How do intra-household dynamics change when assets are transferred to women? Evidence from Brac’s “targeting the ultra poor” program in Bangladesh
PublisherInternational Food Policy Research Institute (IFPRI)
AuthorDas, Narayan Chandra
Behrman, Julia A.
Quisumbing, Agnes R.
MetadataShow full item record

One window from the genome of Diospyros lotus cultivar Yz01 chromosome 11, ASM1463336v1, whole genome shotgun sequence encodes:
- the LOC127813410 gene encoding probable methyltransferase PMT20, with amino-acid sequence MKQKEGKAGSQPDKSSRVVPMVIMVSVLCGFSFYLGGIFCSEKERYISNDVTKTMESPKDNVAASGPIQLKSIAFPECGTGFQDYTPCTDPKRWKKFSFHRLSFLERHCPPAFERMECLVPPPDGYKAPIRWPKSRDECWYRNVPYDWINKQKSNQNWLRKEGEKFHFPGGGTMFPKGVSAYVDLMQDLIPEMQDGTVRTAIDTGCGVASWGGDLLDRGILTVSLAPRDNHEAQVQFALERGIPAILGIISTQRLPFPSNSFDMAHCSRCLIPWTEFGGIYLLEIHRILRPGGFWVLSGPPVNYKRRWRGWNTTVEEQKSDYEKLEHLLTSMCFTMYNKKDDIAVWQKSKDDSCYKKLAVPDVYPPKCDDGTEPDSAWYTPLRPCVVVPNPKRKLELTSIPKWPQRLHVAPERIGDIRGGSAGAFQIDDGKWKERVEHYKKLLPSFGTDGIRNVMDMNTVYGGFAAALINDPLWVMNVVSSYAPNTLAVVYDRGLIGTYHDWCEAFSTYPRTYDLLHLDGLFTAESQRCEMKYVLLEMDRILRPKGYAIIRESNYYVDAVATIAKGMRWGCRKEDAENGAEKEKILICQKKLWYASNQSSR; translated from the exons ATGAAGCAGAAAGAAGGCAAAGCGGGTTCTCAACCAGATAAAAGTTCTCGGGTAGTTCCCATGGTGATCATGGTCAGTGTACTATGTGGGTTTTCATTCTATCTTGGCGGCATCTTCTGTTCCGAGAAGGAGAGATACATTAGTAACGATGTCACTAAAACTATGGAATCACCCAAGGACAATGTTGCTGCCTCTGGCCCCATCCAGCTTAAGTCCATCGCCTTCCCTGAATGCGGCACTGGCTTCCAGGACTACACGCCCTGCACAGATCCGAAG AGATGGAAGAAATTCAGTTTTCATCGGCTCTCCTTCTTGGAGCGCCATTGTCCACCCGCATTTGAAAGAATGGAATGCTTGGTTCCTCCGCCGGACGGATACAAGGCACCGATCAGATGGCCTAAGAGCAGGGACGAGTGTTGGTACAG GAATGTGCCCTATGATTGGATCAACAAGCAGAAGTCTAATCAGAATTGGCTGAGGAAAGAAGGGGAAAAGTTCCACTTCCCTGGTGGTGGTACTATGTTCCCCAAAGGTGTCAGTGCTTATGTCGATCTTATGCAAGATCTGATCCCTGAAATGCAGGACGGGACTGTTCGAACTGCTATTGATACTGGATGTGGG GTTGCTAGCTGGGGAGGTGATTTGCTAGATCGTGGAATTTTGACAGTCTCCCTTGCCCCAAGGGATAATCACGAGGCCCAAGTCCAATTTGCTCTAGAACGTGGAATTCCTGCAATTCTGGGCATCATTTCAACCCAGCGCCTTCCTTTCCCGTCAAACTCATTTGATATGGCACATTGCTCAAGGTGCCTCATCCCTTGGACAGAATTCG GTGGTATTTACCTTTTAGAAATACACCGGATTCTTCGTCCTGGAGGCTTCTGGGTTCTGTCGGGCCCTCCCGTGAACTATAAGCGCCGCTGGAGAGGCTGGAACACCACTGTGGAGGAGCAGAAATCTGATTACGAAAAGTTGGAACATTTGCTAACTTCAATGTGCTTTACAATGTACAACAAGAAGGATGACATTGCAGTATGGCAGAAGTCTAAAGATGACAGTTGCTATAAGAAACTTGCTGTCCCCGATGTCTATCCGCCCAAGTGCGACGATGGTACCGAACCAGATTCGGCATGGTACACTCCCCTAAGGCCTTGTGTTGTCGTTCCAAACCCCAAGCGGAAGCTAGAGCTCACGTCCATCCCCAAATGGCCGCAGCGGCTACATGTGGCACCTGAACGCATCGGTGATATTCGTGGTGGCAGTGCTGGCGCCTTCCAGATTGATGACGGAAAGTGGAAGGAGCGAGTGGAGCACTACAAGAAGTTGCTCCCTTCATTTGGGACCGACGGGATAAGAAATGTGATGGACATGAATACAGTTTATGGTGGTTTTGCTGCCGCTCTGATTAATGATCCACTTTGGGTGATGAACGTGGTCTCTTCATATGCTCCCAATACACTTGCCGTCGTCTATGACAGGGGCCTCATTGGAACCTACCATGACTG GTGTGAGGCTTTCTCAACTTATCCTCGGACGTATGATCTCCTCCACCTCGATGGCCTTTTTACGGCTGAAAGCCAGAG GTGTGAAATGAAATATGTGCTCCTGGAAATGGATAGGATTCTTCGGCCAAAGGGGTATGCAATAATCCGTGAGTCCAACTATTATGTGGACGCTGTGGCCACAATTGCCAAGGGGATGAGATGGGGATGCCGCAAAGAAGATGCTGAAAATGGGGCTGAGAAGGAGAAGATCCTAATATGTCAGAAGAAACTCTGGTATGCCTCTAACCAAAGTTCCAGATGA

Growing evidence shows that the distribution of individuals’ ownership and control of assets within a household can have important implications for women’s empowerment and children’s well-being. Interventions that target assets to specific individuals can shift these intra-household dynamics, yet little evidence exists from rigorous evaluations. We study BRAC’s Challenging the Frontiers of Poverty Reduction—Targeting the Ultra Poor (CFPR-TUP) program in Bangladesh, which targets asset transfer (primarily livestock) and training to rural women in poor households. In this paper, we examine intra-household impacts using mixed methods. We focus on the Specially Targeted Ultra-Poor (STUP) component of the program, which targets households selected following a Randomized Controlled Trial design. Adding a new round of data collection with quantitative sex-disaggregated information and qualitative exploration, we exploit the randomized design to assess intra-household impacts of STUP. Our analysis confirms that the program significantly increases household ownership of various assets but has complex effects on the targeted women. Quantitative estimates show increases in women’s sole and joint ownership of or control over transferred assets such as livestock, but a much greater increase in men’s sole ownership over nearly all other assets (including agricultural and non-agricultural productive assets, land, and consumer durables). These findings suggest that while the transferred assets tend to remain with women, new investments from mobilized resources are controlled by men. Moreover, the program reduces women’s mobility outside the home and their control over income, consistent with the transferred asset’s requiring maintenance at home. Qualitative findings are consistent with these quantitative results, but women’s contribution to their households is perceived as increasing their confidence and social capital, which they themselves value. The analysis shows that asset transfer targeted to women can increase women’s ownership of and control over the transferred asset itself but may not necessarily increase women’s intra-household bargaining position. Moreover, it reveals that outcomes valued by individuals may not always be tangible, highlighting the complexity of assessing whether interventions improve women’s empowerment.